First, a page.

BOTH RIGHT AND LEFT HANDED Arab Women Talk About Their Lives By Bouthaina Shaaban Indiana University Press 242 pp. $35; paperback, $12.95

WHEN A group of Saudi women grabbed the wheels of their cars in 1990 to stage a "protest drive" against the kingdom's archaic ban on female drivers, they were arrested, fired from their jobs, deprived of their passports, called "prostitutes," "secularists" and a threat to the nation's way of life. The government then turned what had been a mere custom against women drivers into a prohibition with criminal penalties.

Some might be inclined to say, "Oh well, that's Saudi Arabia," an Arab country whose unique interpretation of Islam produces many ideas about women that seem strange to foreigners. But women in other Arab countries, despite having relatively more freedom than their Saudi peers, are not much better off. In most places, females are still bound by unwritten customs and traditions that keep them second-class citizens -- sometimes not much more than slaves to domineering husbands, fathers and brothers.

Politics, education and mass communications remain overwhelmingly male bastions in the Arab world. The family hearth is rarely one where mother's voice carries equal weight to father's. And in several countries, a male who kills a female relative because of adulterous or premarital sex is regarded as a redeemer of the family's virtue. According to laws still on the books, this so-called "crime of honor" is punishable by six months in jail.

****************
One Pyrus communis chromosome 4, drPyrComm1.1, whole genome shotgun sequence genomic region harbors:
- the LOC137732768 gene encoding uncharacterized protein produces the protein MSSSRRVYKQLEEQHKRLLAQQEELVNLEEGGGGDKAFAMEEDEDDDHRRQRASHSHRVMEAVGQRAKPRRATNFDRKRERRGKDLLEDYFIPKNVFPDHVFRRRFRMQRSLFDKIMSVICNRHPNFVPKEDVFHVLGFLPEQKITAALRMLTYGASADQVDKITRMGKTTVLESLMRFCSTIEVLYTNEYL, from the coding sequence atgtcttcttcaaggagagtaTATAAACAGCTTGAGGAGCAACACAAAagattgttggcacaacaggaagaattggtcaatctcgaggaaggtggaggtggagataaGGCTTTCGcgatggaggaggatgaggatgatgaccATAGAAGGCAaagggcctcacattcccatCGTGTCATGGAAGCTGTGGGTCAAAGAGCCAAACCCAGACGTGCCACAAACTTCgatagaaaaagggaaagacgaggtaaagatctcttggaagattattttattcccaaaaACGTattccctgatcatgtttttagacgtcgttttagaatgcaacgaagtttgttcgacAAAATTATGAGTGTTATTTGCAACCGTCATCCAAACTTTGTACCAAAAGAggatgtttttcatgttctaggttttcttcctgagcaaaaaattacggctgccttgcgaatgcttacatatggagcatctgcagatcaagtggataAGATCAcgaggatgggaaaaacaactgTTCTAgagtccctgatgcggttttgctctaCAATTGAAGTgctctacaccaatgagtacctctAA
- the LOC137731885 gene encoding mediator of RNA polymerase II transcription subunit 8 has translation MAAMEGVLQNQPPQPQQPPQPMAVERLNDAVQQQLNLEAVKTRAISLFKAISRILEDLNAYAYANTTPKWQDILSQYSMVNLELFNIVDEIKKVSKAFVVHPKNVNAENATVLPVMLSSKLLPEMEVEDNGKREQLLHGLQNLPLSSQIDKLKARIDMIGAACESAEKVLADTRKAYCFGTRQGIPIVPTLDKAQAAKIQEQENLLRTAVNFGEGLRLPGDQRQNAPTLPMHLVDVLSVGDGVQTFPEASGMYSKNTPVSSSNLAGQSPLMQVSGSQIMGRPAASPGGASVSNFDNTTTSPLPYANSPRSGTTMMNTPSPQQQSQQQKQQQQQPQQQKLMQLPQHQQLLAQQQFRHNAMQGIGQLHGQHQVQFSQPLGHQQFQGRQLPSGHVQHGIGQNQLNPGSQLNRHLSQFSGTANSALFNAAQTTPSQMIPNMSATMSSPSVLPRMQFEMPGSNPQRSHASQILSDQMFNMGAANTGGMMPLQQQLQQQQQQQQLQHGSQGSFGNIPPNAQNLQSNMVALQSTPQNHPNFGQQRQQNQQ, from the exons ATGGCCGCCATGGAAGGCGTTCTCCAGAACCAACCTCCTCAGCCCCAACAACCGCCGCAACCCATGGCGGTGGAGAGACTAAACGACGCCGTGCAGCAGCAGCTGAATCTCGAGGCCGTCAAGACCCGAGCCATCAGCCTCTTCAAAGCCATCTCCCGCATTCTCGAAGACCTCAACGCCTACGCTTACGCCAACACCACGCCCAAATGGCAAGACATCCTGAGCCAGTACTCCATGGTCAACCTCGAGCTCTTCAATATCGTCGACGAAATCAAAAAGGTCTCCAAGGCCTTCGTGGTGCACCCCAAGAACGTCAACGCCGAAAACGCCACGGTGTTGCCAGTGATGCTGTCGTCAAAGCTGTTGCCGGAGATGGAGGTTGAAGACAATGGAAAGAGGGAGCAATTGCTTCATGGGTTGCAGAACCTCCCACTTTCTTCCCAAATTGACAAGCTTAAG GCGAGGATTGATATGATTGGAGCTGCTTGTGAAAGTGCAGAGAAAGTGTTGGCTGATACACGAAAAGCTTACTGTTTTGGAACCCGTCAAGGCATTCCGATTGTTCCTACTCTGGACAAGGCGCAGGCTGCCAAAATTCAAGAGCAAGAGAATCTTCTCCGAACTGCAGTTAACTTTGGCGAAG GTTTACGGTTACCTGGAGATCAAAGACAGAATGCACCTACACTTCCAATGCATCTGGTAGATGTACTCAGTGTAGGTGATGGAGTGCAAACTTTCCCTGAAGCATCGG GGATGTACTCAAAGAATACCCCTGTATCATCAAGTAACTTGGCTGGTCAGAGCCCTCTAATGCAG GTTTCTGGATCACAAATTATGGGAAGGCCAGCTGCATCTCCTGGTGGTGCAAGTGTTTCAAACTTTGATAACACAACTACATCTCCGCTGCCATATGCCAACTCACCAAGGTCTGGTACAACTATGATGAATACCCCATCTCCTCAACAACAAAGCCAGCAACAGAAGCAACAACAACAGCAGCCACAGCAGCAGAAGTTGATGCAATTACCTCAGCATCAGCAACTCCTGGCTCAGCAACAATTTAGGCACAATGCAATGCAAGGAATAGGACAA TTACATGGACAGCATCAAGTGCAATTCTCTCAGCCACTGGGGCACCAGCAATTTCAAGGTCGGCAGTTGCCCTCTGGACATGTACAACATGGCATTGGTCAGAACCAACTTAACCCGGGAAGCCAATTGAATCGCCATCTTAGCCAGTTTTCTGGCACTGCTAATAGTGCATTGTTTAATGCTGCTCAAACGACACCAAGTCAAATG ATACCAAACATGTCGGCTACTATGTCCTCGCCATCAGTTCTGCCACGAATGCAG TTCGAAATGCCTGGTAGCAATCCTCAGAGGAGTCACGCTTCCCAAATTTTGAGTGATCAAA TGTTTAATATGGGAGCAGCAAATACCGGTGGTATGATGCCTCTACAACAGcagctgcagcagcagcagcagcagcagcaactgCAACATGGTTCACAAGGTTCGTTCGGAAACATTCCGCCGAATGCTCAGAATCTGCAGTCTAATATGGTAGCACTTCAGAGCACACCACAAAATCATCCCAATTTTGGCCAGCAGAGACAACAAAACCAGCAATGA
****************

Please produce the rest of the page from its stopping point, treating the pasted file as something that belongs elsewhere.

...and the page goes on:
What do Arab women think of all this? Why don't they do something about it? In a region where politics, war and strife have for so long overshadowed and perverted "normal life," there are few books by Arabs that attempt to answer such questions. Even fewer by women, and fewer still in English.

Bouthaina Shaaban has begun to fill that void. In Both Right and Left Handed: Arab Women Talk About Their Lives, the 38-year-old Syrian university professor of English has produced a highly readable, sometimes riveting book about how Arab women regard their position in Arab societies. The bulk of its 242 pages is taken up with their personal stories as told to Shaaban.

The interviews with Syrian, Lebanese, Palestinian and Algerian women are interspersed with Shaaban's own observations about women's problems in Arab society. What comes through most of all is their frustration and resentment about their place in society. As the late novelist Makboula Shalaq, who became Syria's first female university graduate in 1941, told Shabaan: "Even if you are a Tolstoy working on your masterpiece you are not excused from the social duty of cooking kebab and doulma for your guests, whereas anything, even writing a letter, will excuse a man from a social duty."

The unnamed wife of a Syrian university lecturer tells how her husband beat her, banned her from seeing her own family and wouldn't eat her food because he feared she would poison him."But I know that had I not submitted to his will our marriage couldn't have lasted until now," the woman said. "I am now the person he wants; there is hardly anything left of me," she added, breaking into tears.

A 32-year-old Algerian working mother of two, asked what made her angry as a woman, replied: "As a married women . . . I don't have the freedom to do what I want to do. Suppose I want to go out for a walk -- I can't. I have to ask my husband and he has to agree; I have to explain why or where I want to go . . . Sometimes I have to wait until my husband comes home and it is either too late or I've stopped wanting to do what I fancied doing two hours ago."